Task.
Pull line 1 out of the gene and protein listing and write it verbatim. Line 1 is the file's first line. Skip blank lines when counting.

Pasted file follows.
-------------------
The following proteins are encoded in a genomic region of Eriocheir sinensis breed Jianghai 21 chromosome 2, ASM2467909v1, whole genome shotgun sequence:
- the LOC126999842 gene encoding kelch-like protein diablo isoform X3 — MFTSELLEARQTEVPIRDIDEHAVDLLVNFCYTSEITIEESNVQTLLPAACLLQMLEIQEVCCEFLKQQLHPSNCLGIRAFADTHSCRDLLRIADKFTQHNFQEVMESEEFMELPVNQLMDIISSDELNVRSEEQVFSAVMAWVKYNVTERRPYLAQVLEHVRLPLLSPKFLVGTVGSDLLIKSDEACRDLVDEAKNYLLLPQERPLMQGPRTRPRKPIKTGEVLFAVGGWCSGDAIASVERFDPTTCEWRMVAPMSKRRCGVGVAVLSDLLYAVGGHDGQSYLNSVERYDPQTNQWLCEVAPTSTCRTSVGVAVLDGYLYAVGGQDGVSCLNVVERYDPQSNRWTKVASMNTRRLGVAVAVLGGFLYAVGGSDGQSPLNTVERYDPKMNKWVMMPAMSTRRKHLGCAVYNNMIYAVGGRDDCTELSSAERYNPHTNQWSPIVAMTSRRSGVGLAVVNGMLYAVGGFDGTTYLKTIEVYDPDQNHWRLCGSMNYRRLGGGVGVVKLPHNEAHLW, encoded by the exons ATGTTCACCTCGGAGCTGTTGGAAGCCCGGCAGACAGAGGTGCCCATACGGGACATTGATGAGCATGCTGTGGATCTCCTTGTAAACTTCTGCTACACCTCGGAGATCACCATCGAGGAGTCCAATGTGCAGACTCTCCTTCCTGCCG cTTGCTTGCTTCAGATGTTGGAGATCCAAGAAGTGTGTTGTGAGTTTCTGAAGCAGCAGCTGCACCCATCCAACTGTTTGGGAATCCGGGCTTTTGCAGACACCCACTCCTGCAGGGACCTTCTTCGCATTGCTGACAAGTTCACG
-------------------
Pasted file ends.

The following proteins are encoded in a genomic region of Eriocheir sinensis breed Jianghai 21 chromosome 2, ASM2467909v1, whole genome shotgun sequence: